Who the paths of pleasure tread, 

View us late in beauty blooming, 
Numbered now among the dead. 

" What though yet no losses grieve you, 
Gay with health and many a grace, 

Let not cloudless skies deceive you, 
Summer gives to autumn place. 

" Yearly in our course returning, 

Messengers of shortest stay, 
Thus we preach this truth concerning, 

Heaven and earth shall pass away. 

" On the tree of life eternal 
let all your hopes be laid ! 

This alone, for ever vernal, 

Bears a leaf that shall not fade." 

Bishop Hornk. 



MORTALITY. 

Sweet day, so cool, so calm, so bright, 
Bridal of earth and sky. 

The dew shall weep thy fall to-night, 
For thnu. alas ! musl die. 



SACRED POETRY. G5 

Sweet rose, in air whose odours wave, 

And colours charm the eye, 
Thy root is ever in its grave, 

And thou, alas ! must die. 

Sweet spring, of days and roses made, 

"Whose charms for beauty vie, 
Thy days depart, thy roses fade, 

Thou too, alas ! must die. 

Be wise then, Christian, while you may, 

For time is swiftly flying ; 
The thoughtless man who laughs to day, 

To-morrow may be dying. 



FUNERAL SERVICE. 

From the baptismal hour, through weal and woe, 
The church extends her care to thought and deed, 
Nor quits the Body when the Soul is freed, 

The mortal weight cast off to be laid low. 

Blest Rite for him who hears in faith, u I know 
That my Redeemer liveth," — hears each word 
That follows — striking on some kindred chord 

Deep in the thankful heart ; — yet tears will flow. 
Man is as grass that springeth up at mom, 

Grows green, and is cut down and withereth 
Ere nightfall — truth that well may claim a sigh, 



i)6 A SELECTION OF 

In natural echo ; but hope comes reborn 

At Jesu's bidding. We rejoice; " Death, 
Where is thy sting? Ograve, where is thy victory?' 1 
Wordsworth. 



THE RESURRECTION. 

The wintry winds have ceased to blow, 
And trembling leaves appear ; 

And fairest flowers succeed the snow, 
And hail the infant year. 

So when the world and all its woes 

Are vanished far away. 
Fair scenes and wonderful repose 

Shall bless the new-born day ■— 

When, from the confines of the grave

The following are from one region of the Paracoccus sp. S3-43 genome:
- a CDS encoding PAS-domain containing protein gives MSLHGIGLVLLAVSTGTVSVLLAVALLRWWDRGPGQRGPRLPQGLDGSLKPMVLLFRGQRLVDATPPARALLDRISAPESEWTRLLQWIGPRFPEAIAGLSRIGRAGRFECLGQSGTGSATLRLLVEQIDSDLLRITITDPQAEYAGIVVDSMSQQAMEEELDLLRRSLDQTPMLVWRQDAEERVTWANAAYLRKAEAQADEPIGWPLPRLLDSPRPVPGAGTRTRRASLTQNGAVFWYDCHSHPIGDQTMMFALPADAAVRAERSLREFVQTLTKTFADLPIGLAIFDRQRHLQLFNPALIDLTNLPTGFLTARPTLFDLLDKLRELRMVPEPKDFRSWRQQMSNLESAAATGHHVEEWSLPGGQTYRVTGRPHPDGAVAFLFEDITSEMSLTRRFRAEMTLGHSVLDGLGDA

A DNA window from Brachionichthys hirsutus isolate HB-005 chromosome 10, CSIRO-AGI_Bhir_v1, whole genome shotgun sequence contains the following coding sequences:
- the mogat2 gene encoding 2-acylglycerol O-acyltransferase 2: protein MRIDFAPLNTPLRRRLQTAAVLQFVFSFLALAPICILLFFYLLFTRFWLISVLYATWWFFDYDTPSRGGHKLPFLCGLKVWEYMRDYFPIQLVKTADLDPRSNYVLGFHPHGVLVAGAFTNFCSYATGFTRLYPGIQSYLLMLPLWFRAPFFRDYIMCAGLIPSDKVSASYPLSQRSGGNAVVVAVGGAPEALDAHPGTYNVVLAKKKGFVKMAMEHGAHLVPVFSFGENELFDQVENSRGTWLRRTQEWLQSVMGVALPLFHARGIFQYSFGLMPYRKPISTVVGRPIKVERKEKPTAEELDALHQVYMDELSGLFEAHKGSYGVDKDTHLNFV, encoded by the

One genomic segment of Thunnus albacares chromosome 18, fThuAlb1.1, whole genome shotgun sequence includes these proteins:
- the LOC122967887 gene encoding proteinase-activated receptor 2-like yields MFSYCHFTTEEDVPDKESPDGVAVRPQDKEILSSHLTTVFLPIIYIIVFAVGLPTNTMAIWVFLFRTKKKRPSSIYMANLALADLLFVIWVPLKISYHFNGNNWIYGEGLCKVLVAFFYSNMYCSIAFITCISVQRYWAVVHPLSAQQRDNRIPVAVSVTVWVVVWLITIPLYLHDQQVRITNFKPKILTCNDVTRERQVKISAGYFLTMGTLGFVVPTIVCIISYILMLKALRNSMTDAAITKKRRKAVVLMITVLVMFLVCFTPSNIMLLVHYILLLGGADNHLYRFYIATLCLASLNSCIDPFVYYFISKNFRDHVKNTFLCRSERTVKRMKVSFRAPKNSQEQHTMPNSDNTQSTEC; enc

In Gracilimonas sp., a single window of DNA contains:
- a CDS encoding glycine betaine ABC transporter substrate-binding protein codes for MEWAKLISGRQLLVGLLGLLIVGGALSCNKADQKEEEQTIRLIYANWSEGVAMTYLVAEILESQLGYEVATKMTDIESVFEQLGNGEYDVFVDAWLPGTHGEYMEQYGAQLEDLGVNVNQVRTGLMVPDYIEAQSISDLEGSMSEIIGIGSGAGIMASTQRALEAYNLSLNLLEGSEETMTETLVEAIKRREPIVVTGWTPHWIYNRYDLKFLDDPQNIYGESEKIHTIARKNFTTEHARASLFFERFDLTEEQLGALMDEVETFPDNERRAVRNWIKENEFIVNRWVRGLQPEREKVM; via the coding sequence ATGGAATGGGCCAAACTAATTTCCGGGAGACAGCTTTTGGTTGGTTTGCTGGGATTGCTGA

The body too shall rise, 
No more precarious passion's >lavc, 

Nor error's sacrifice. 

Tia but a sleep — and Sinn's King 

Will call the many dead ; 
Tis but a Bleep— and then we Bing 

O'er dreams of sorrow fled. 



SACRED POETRY. 67 

Yes! — wintry winds have ceased to blow, 

And trembling leaves appear, 
And nature has her types to shew 

Throughout the varying year. 

Crabbe. 



DEATH OF THE RIGHTEOUS. 

Like summer eve, when sunlight throws 

A beauteous parting ray around ; 
And silent shades in peace repose 

Upon the soft and dewy ground. 

As still, as peaceful, and serene, 
Is the last ray when life is done ; 

When Hope's bright beam smiles o'er the scene 
Which saw a glorious race begun. 

What, though around his couch may fall 
The dcwdrops from kind pity's eye ; 

The happy spirit smiles on all, 
And shines upon another sky. 

Oh ! such his life, whose parting ray 
Throws lustre on a world of sorrow ; 

For as its brightness dies away, 

There 's promise of a glorious morrow. 



68 A SELECTION OF 

THE UNCERTAINTY OF LIFE. 

Ah ! who can tell which hour may be his last? 

Perhaps my summons now is on its way ; 
Then let me rather muse upon the past, 

Than count securely on the coming day. 

Full many a ship that sailed at smiling morn, 
Rich in her freight, and of her bravery vain, 

'Midst changing skies, o'er raging billows borne, 
Hath found, ere night, her grave beneath the 
main. 

Then let us seek a dwelling that shall last, 
Far, far above this mouldering house of clay, 

That, when this little life is gone and past, 
Ours be the bliss that never shall decay. 

Ere gentle sleep upon my eyelids fall, 

To Thee, God, would I my soul resign ; 

For thy dear Son, forgive me when I call, 
That if I live or die, I may be thine. 

T. B. Murray. 



THE JEWISH NATION. 

What nation will you find whose annals prove 
So rich an interest in almighty love ? 
Where dwell they now? where dwelt in ancient day 
A people planted, watered, blessed as they ? 



SACRED POETRY. G9 

Let Egypt's plagues and Canaan's woes proclaim 
The favours poured upon the Jewish name ; 
Their freedom purchased for them at the cost 
Of all their hard oppressors valued most, 
Their title to a country not their own 
Made sure by prodigies till then unknown; 
For them the state they left made waste and void, 
For them the states to which they went destroyed; 
A cloud to measure out their march by day, 
By night a fire to cheer the gloomy way, 
That moving signal summoning, when best, 
Their host to move, and when it stayed, to rest. 
For them the rocks dissolved into a flood, 
The dews condensed into angelic food, 
Their very garments sacred, old yet new, 
And Time forbid to touch them as he flew ; 
Streams swelled above the bank enjoined to stand, 
While the}' passed through to their appointed land ; 
Their leader armed with meekness,- zeal, and love, 
And graced with clear credentials from above ; 
Themselves secure beneath the Almighty wing ; 
Their God their captain, lawgiver, and king; 
Crowned with a thousand victories, and at last 
Lords of the conquered soil, there rooted fast, 
In peace possessing what they won by war, 
Their name far published, and revered as far. 
Where will you find a race like theirs, endowed 
With all that man e'er wished or Heaven bestowed ? 



70 A SELECTION OF 

They and they only amongst all mankind 
Received the transcript of the eternal mind, 
Were trusted with his own engraven laws,